Three on the Road: Lauren Rogers Museum: DaVinci Machines
Admission fee to enter the museum? Free of charge!
LAUREL, MS (WLBT) -The city of Laurel is a lumber town. The Rogers family was into timber, and when their son Lauren died in his early 20s, the family wanted to do something for Laurel that would have had as big an impact on the town as their son would have, if he had he lived. So they built and endowed the Lauren Rogers Museum of Art, with its continual parade of traveling exhibitions like the one that’s there now: the Da Vinci Machines.
Leonardo Da Vinci is best known for his paintings, but he also sketched a bunch of machines. Some were science fiction for his day, kind of like the rocket ships I doodled during English class in third grade.
Tommie Rodgers is with the museum and says the machines are a rare 3D glimpse into the mind of Da Vinci, that he probably didn’t get to see. Most of these sketches remained sketches in his day.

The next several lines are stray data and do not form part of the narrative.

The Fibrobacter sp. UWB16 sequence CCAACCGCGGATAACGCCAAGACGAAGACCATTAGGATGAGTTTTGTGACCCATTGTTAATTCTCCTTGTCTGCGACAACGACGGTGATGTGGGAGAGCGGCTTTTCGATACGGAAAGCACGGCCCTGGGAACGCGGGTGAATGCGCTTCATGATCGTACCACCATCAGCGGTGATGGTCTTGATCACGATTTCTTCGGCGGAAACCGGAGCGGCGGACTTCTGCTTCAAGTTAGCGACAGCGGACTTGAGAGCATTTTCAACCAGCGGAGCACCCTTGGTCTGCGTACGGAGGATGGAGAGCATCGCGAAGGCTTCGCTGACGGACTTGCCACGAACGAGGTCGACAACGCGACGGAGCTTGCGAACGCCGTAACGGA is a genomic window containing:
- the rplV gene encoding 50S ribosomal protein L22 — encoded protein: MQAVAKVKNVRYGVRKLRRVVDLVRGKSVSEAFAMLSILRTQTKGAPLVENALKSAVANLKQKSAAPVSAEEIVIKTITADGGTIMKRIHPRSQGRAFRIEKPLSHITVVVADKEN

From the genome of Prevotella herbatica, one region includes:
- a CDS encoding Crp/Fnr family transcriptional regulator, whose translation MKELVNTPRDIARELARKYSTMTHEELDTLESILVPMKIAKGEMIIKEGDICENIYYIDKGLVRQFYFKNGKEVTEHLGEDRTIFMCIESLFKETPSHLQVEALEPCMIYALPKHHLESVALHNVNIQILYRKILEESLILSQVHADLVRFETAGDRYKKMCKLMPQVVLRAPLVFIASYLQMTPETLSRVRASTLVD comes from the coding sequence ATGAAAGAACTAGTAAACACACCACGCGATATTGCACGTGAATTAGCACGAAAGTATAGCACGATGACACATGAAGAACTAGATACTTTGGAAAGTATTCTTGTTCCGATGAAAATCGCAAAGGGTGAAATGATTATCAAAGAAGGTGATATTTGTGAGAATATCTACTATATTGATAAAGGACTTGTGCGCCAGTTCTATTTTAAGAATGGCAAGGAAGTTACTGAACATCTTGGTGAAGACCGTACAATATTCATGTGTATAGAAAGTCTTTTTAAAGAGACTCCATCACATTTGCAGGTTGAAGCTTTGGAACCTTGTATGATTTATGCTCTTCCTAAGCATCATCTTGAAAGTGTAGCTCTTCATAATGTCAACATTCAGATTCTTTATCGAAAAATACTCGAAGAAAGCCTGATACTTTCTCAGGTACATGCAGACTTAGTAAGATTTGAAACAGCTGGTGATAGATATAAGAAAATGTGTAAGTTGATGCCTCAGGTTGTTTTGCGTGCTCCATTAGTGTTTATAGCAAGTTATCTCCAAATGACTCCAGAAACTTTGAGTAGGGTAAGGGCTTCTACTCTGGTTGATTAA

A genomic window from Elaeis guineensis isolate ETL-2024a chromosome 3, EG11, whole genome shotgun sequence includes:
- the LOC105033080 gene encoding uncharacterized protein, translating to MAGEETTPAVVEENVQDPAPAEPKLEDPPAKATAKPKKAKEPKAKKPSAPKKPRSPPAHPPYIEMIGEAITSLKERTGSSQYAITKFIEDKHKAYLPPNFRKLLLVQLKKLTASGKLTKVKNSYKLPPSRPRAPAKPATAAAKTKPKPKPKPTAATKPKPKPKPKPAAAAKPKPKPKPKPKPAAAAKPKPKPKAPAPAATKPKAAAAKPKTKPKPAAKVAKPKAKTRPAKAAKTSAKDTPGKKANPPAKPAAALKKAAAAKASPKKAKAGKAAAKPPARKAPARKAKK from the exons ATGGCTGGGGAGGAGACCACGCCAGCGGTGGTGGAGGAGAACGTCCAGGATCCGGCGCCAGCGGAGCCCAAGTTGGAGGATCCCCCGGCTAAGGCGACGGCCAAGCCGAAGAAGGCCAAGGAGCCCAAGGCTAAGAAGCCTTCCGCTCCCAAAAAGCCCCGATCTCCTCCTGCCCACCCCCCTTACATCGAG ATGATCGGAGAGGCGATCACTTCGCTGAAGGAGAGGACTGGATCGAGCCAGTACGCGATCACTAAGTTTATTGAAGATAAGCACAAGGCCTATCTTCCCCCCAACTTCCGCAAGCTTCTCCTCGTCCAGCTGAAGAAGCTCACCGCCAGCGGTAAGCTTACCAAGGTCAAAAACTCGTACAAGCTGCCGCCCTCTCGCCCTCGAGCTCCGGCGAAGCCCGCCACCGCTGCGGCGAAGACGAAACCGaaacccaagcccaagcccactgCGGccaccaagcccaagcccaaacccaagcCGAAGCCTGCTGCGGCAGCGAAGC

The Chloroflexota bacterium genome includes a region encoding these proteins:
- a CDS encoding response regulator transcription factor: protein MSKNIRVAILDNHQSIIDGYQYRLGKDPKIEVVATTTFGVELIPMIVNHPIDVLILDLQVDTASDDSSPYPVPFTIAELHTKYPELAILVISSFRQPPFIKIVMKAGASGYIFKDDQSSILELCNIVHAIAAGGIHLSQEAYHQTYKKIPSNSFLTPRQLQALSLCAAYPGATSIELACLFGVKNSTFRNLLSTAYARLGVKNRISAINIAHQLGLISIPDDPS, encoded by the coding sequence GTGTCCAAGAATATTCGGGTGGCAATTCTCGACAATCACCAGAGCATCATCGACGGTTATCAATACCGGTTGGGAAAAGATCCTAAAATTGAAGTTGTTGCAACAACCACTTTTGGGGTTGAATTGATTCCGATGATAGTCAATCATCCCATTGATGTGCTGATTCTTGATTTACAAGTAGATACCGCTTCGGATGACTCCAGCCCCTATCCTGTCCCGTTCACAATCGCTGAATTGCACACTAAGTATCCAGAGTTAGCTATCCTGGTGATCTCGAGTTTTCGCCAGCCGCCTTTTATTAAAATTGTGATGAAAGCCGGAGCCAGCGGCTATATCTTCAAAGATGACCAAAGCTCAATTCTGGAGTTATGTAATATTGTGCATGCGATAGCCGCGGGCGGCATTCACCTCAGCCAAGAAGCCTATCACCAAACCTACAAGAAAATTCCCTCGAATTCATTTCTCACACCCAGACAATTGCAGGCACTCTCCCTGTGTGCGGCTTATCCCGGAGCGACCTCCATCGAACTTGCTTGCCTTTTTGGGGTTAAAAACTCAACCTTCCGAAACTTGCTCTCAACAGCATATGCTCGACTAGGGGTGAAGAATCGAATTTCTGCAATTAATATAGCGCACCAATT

“He had many drawings and sketches that never came to fruition," said Rodgers. “So the machines are a precursor of what we know in our modern times of a lot of machines.”
His machines were practical, like aids to exercise and a better way to row your boat; and fanciful like ways for people to fly.
I’m sure they were more than just doodlings. Did he actually plan to build any of these?
I’m not a Da Vinci expert, so I’m not sure. But we have these examples of what they would have looked like had he done so.
“A lot of these objects can be touched," added Rodgers. “And moved and worked and kids can interact with them.”
And probably what’s really exciting about the Da Vinci Machines exhibition at the Lauren Rogers Museum of Art, and like everything else here, there’s absolutely no admission charge to come see it. That’s a part of the ongoing gift the Rogers family left Laurel, no admission charge to the museum, ever.
“You’d certainly pay quite a hefty price to see this in any other city," Tommie Rodgers reminded us. "So we’re thankful that we can present it to you free.”
The Da Vinci Machines will be at the Lauren Rogers Museum in Laurel thru November 11. And again, it’s free.
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